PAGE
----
Examples of such approaches include:

  • knowledge building by association: being able to explore the scope of a domain to create new knowledge through building associations between one domain/concept with another (HT paper 07), rather than by seeing "an answer" in any one item.
  • wanting to explore a domain without sufficient knowledge of the domain. Someone who is not an expert may look for one piece of information without realizing that another component, not matched by a keyword search, is highly relevant.
  • annotations and notes. A well known way of supporting knowledge building is to be able to annotate information for a specific context. For instance, "The socket described worked well for this project but was miserable for this other - despite what the authors claim here" Similarly being able to create notes ABOUT something and add references easily from related sources is another powerful knowledge building technique
  • Collections. Pulling together information resources as they are discovered for future knowledge building, as part of information triage (Marshall and Shipman) is another approach for developing knowledge
  • History Review. Interrogating both previously looked for information as well working back through the paths taken to that information.
  • Collaborative knowledge building. A common feature of (non-digital) knowledge building activity is collaborative contribution to knowledge building, from brain storming to shared component development.

Each of these approaches to knowledge building involve exploration of information that yes, pull together a wide array of information resources, but that have less to do with specific iterative searches for a particular pre-existing answer, than support for the development of a New Answer through the interrogation and association of these sources. To support these different kinds of knowledge building goals, we need to develop the tools that will support these kinds of approaches to exploration. The goal of this article is to consider some of the nascent efforts that have been developed around these non-keyword search paradigms.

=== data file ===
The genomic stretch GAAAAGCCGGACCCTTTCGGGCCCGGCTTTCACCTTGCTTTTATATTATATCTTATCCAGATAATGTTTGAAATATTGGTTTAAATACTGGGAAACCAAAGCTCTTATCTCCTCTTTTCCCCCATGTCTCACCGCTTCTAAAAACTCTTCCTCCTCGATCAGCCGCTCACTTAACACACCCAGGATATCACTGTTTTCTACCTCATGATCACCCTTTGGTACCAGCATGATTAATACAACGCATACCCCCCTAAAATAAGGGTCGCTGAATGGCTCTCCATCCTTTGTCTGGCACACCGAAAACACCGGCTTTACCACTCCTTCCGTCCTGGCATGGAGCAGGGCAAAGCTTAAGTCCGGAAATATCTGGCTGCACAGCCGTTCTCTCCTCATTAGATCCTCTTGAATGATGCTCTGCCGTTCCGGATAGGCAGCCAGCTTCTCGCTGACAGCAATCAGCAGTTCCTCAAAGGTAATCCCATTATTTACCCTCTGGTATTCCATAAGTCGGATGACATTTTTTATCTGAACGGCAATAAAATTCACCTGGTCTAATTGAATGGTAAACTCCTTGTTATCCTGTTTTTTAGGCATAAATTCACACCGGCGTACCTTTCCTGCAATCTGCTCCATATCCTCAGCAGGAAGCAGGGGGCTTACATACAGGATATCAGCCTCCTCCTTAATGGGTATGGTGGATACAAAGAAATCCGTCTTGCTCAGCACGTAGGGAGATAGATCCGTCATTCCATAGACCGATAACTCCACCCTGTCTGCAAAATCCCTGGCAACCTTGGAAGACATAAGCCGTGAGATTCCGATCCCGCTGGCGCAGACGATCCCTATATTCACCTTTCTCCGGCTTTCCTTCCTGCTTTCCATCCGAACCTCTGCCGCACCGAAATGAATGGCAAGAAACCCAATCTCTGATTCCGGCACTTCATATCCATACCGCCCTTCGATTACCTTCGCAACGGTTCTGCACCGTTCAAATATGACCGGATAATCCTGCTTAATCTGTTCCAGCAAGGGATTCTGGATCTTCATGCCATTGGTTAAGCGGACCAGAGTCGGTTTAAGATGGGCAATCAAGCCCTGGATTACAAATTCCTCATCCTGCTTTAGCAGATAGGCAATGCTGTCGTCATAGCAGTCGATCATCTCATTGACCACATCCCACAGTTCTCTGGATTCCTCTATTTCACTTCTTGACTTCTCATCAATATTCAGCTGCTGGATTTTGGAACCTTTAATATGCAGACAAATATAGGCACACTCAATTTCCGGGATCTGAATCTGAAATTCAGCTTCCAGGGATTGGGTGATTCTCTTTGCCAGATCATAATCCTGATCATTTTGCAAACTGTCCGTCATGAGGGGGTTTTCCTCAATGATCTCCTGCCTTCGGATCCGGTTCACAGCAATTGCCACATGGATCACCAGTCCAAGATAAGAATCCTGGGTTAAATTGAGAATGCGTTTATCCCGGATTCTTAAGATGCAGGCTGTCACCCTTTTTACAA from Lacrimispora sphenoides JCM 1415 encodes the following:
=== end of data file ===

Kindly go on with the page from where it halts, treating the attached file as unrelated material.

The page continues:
Exploratory Search Tools to Date

The pre-history of Exploratory Search can be seen in the raison d'etre of hypertext: to support human made associations through knowledge spaces. Nelson, who coined the term "hypertext" in 1965 was inspired by Vanevar Bush's close of WWII vision of the Memex. The goal of the Memex was to support better knowledge management of a post war Science Explosion by helping scientists build, maintain and share their own paths through the document space. Bush called these paths Trails. He postulated that these human made Trails of associations would be more meaningful for scientific discovery than having to track up and down through library taxonomies of texts. Nelson took Trails and imagined what was to become the key component of the Web: the Link, the ability to "transclude" or connect by reference into a new document both one's own thoughts with others' work to develop a perpetual exchange of ideas. A key attribute of the hypertext link was to support non-linear exploration of information for free form association building. Nelson, an Arts graduate, imagined "A File Structure for the Complex, the Changing, and the Indeterminate" a few years before computer scientist Doug Engelbart first presented the NLS, including the debut of the Mouse for navigating a dynamic file linking system, shared screen collaboration, and hypertext. A critical component of the NLS demo was providing multiple visualizations for the ways files and their associated categorization/hierarchies could be represented or resorted.